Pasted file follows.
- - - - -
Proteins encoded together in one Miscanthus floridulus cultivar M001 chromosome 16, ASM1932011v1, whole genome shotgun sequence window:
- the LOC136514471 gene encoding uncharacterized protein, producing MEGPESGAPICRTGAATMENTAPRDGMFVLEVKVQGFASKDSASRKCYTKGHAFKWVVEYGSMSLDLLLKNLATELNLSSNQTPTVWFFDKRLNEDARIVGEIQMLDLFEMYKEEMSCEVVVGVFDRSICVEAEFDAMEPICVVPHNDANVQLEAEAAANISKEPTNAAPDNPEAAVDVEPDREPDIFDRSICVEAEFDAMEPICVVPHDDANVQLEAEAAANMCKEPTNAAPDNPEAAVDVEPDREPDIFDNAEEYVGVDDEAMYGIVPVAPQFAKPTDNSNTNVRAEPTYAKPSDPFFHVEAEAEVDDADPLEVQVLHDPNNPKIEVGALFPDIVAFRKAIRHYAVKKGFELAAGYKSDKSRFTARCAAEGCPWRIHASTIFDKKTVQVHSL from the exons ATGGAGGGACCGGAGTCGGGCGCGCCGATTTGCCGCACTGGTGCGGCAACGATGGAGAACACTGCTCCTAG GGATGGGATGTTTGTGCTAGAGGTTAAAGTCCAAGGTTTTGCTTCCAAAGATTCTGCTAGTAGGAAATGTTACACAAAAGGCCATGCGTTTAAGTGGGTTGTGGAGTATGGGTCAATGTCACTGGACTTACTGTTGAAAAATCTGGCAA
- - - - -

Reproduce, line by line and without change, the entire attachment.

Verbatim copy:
Proteins encoded together in one Miscanthus floridulus cultivar M001 chromosome 16, ASM1932011v1, whole genome shotgun sequence window:
- the LOC136514471 gene encoding uncharacterized protein, producing MEGPESGAPICRTGAATMENTAPRDGMFVLEVKVQGFASKDSASRKCYTKGHAFKWVVEYGSMSLDLLLKNLATELNLSSNQTPTVWFFDKRLNEDARIVGEIQMLDLFEMYKEEMSCEVVVGVFDRSICVEAEFDAMEPICVVPHNDANVQLEAEAAANISKEPTNAAPDNPEAAVDVEPDREPDIFDRSICVEAEFDAMEPICVVPHDDANVQLEAEAAANMCKEPTNAAPDNPEAAVDVEPDREPDIFDNAEEYVGVDDEAMYGIVPVAPQFAKPTDNSNTNVRAEPTYAKPSDPFFHVEAEAEVDDADPLEVQVLHDPNNPKIEVGALFPDIVAFRKAIRHYAVKKGFELAAGYKSDKSRFTARCAAEGCPWRIHASTIFDKKTVQVHSL from the exons ATGGAGGGACCGGAGTCGGGCGCGCCGATTTGCCGCACTGGTGCGGCAACGATGGAGAACACTGCTCCTAG GGATGGGATGTTTGTGCTAGAGGTTAAAGTCCAAGGTTTTGCTTCCAAAGATTCTGCTAGTAGGAAATGTTACACAAAAGGCCATGCGTTTAAGTGGGTTGTGGAGTATGGGTCAATGTCACTGGACTTACTGTTGAAAAATCTGGCAA